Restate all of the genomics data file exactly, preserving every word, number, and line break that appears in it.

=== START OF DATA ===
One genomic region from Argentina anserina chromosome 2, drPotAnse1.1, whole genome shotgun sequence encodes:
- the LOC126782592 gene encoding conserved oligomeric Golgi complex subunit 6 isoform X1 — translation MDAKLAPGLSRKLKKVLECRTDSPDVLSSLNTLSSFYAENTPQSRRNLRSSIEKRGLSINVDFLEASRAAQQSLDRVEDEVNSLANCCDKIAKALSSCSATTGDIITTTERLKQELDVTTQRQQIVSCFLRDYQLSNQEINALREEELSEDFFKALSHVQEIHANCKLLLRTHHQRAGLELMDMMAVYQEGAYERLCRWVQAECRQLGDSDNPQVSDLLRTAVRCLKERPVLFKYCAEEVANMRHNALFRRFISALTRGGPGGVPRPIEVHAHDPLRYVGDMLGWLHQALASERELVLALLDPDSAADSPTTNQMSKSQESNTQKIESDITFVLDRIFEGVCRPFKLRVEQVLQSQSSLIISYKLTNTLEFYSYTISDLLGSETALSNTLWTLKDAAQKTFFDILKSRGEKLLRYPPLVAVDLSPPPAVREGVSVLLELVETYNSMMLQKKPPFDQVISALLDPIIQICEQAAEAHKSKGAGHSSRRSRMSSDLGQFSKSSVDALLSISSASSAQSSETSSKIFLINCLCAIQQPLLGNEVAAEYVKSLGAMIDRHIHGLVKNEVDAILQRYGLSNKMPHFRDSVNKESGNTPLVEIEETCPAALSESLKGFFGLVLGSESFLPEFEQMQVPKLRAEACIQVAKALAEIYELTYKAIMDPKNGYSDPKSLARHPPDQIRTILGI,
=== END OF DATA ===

One genomic region from Argentina anserina chromosome 2, drPotAnse1.1, whole genome shotgun sequence encodes:
- the LOC126782592 gene encoding conserved oligomeric Golgi complex subunit 6 isoform X1 — translation MDAKLAPGLSRKLKKVLECRTDSPDVLSSLNTLSSFYAENTPQSRRNLRSSIEKRGLSINVDFLEASRAAQQSLDRVEDEVNSLANCCDKIAKALSSCSATTGDIITTTERLKQELDVTTQRQQIVSCFLRDYQLSNQEINALREEELSEDFFKALSHVQEIHANCKLLLRTHHQRAGLELMDMMAVYQEGAYERLCRWVQAECRQLGDSDNPQVSDLLRTAVRCLKERPVLFKYCAEEVANMRHNALFRRFISALTRGGPGGVPRPIEVHAHDPLRYVGDMLGWLHQALASERELVLALLDPDSAADSPTTNQMSKSQESNTQKIESDITFVLDRIFEGVCRPFKLRVEQVLQSQSSLIISYKLTNTLEFYSYTISDLLGSETALSNTLWTLKDAAQKTFFDILKSRGEKLLRYPPLVAVDLSPPPAVREGVSVLLELVETYNSMMLQKKPPFDQVISALLDPIIQICEQAAEAHKSKGAGHSSRRSRMSSDLGQFSKSSVDALLSISSASSAQSSETSSKIFLINCLCAIQQPLLGNEVAAEYVKSLGAMIDRHIHGLVKNEVDAILQRYGLSNKMPHFRDSVNKESGNTPLVEIEETCPAALSESLKGFFGLVLGSESFLPEFEQMQVPKLRAEACIQVAKALAEIYELTYKAIMDPKNGYSDPKSLARHPPDQIRTILGI,